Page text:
“Girl boss” is a term popularized to describe empowered and ambitious women, often associated with entrepreneurship and self-confidence. Ushered in by Sophia Amoruso, it is a buzzword that defines the ambitions of millennial women. But now, there seems to be a shift in this societal trend. The girl boss is no longer regarded as a feminist emblem. Gen Z is transitioning to the “snail girl” era — a social media trend in which women value a calmer life of happiness and self-care above hustle culture and overworking.
The ‘snail girl era’ is here and it’s encouraging young women to live a slower, more relaxed life. This transition occurs as the ‘girl boss’ identity is being questioned. Young people are increasingly doubting the value of devoting their lives to business achievement as a result of office burnout. The trend took off on TikTok. The term “snail girl” was coined by Sienna Ludbey in an article for Fashion Journal in September titled “‘Snail girl era’: Why I’m slowing down and choosing to be happy rather than busy.”
Sienna’s Snail Girl Era
Sienna is a designer and founder of a shop called Hello Sisi where she sells handcrafted bags and accessories. “Hot take for the week, my inner girl boss is dead and my ‘snail girl’ era has begun,” Ludbey wrote in the article. She explained that as a “girl boss,” she felt constant pressure “to be perceived as successful” and appear booked and busy.
However, after the pandemic, she started to realize that a purposeful life isn’t always linked to success. Breaking down what a snail girl does, she said, “A snail girl takes her time and creates to create. The speed at which everything is put out into the world is just getting faster, but she doesn’t care. She’s running her own race, and maybe that race isn’t going anywhere but home and back to bed.”
Award-winning academic and Netflix’s former Director of Diversity and Inclusion, Michelle P. King remarked that the ‘girl boss’ is similar to Sheryl Sandberg’s Lean In’ concept. He said “Both are built on the idea that women need to change or fix themselves to align and compete with men at work. These ideas are inherently misogynistic because by telling women they need to do more or be more to advance at work, we are in fact telling them that they are not good enough to start with.”
The concept of the “girl boss” has come under scrutiny recently, as younger individuals are experiencing work-related burnout and questioning the value of dedicating their lives solely to career success. Gen Z is rejecting the girl boss trope and turning to other solutions to find fulfillment. One example is the “lazy girl jobs” trend on TikTok, which encourages women to seek happiness and contentment beyond their professional lives by opting for low-effort jobs with good compensation.
The TikTok Phenomenon
The snail girl era has been taking off on TikTok like the ‘lazy girl jobs’ trend ever since Fashion Journal shared Sienna Ludbey’s article on the platform in a video that racked up over 32,000 views. “The girl boss is rolling over in her grave, welcome to the snail girl era,” said Maggie Zhou, the magazine’s features editor, in the video. Inspired by the video, TikTokers are creating their own snail girl videos where they share their relaxing morning routines or aesthetic images of their lifestyle including walks in nature, sipping their cups of tea, sharing their skincare routines, and more.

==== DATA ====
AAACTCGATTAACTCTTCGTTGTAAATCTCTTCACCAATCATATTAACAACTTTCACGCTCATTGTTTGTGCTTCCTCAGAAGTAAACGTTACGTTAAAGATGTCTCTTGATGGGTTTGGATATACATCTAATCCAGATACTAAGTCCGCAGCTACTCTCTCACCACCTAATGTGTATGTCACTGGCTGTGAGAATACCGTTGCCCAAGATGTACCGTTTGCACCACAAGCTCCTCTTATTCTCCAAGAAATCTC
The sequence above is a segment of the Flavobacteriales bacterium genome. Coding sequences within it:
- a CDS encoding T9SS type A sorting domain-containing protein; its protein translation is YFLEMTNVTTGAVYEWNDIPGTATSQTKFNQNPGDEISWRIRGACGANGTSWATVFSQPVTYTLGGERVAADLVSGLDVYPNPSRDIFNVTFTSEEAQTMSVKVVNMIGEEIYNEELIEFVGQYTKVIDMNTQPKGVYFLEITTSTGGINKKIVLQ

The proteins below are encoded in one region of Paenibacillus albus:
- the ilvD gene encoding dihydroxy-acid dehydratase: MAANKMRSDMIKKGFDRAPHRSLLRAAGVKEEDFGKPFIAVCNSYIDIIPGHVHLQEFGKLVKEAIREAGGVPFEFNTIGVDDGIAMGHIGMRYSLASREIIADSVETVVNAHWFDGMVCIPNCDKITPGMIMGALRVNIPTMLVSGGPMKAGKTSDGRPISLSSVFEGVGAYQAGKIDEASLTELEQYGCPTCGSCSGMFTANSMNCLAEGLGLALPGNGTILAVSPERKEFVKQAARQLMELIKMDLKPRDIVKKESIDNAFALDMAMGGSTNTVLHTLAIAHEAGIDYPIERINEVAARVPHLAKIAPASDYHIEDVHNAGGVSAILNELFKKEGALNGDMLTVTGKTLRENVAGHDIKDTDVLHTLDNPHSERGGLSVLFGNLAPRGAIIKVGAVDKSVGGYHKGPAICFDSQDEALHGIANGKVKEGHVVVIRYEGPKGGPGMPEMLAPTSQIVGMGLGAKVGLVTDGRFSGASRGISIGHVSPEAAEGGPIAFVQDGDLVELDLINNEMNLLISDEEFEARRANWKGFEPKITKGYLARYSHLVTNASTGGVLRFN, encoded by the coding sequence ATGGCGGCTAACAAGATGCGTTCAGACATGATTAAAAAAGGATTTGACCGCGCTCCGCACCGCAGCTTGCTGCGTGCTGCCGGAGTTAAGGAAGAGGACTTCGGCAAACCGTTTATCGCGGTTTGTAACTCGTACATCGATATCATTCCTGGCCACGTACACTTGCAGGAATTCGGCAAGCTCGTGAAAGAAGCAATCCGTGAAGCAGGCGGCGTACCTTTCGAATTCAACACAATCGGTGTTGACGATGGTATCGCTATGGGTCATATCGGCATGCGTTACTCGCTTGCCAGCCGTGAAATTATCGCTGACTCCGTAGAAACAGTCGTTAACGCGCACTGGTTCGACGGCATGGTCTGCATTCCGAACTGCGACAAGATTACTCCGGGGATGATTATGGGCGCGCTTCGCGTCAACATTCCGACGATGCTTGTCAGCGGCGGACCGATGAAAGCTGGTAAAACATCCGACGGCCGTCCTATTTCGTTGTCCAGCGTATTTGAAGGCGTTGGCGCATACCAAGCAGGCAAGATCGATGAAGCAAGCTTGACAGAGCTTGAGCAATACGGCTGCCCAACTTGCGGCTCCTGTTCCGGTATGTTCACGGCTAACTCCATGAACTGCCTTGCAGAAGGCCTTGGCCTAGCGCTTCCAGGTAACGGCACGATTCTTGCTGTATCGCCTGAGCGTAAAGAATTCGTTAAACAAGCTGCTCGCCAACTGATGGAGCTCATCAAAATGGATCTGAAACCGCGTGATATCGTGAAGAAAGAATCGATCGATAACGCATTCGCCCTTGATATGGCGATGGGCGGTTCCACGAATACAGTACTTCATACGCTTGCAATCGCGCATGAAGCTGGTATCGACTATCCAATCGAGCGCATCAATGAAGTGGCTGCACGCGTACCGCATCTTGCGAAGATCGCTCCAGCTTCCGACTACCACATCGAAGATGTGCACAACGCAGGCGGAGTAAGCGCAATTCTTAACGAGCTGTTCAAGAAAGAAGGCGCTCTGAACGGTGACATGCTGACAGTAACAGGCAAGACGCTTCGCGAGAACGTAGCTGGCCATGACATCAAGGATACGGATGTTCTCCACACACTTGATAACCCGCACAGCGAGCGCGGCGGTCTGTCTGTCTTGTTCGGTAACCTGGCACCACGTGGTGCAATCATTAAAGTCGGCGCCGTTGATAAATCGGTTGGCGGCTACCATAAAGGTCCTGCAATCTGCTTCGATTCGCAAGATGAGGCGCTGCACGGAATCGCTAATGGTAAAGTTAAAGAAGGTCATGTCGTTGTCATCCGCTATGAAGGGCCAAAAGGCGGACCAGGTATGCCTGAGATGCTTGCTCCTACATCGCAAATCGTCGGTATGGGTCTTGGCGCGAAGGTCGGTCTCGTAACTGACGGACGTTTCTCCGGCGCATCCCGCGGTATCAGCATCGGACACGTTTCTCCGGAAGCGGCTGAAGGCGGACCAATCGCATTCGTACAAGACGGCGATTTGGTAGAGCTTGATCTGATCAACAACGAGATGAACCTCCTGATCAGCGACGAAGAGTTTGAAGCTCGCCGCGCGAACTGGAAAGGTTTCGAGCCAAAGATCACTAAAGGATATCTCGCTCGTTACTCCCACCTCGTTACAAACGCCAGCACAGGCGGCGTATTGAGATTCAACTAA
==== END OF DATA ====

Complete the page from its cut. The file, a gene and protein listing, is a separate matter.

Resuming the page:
Understanding Gen Z
“The snail girl trend is another example of employees wanting to push back on hustle culture or toxic workplace cultures that encourage working long hours, always being on and putting up with poor managers,” added Michelle P. King. According to Suzy Welch, a professor at New York University’s Stern School of Business, the root cause of the snail girl trend is Gen Z’s pervasive aversion to anxiety. The older generations understood that anxiety is part and parcel of life at work. “With Gen Z, anxiety is at the center of almost every decision, and there is, I have observed, a strong desire to design lives that don’t face head into it, but take the way around it,” she said.
As a result, Gen Z has become disinterested in the idea of being a girl boss because it’s harder than it looks. Being a boss of any gender is not the same as the glamorous ‘girl boss’ life portrayed on social media. Sure, there are fabulous moments when everything is clicking, but being a boss is mainly a grind. This entails responsibilities like managing finances, retaining clients, addressing operational challenges, dealing with interpersonal issues among staff, and coping with setbacks such as an unsuccessful advertising campaign or an increase in rent costs.
This is the reality of leading from a position of authority, which was not exactly a fit with the girl boss schtick of “Watch me rule the world in my Manolos!” Although choosing the snail girl lifestyle may be more gratifying, it could result in financial or other professional consequences further down the road. Suzy Welch added. “We can be pretty sure that it will not be a career accelerator for those who choose it, but I think most of them know that. That will, of course, have financial consequences, and we may see in five years that a whole group of self-chosen ‘snails’ decide to become ‘roadracers’ when they find their trade-offs need to be calibrated.”
What would you prefer – Girl Bossing or Snail Girling?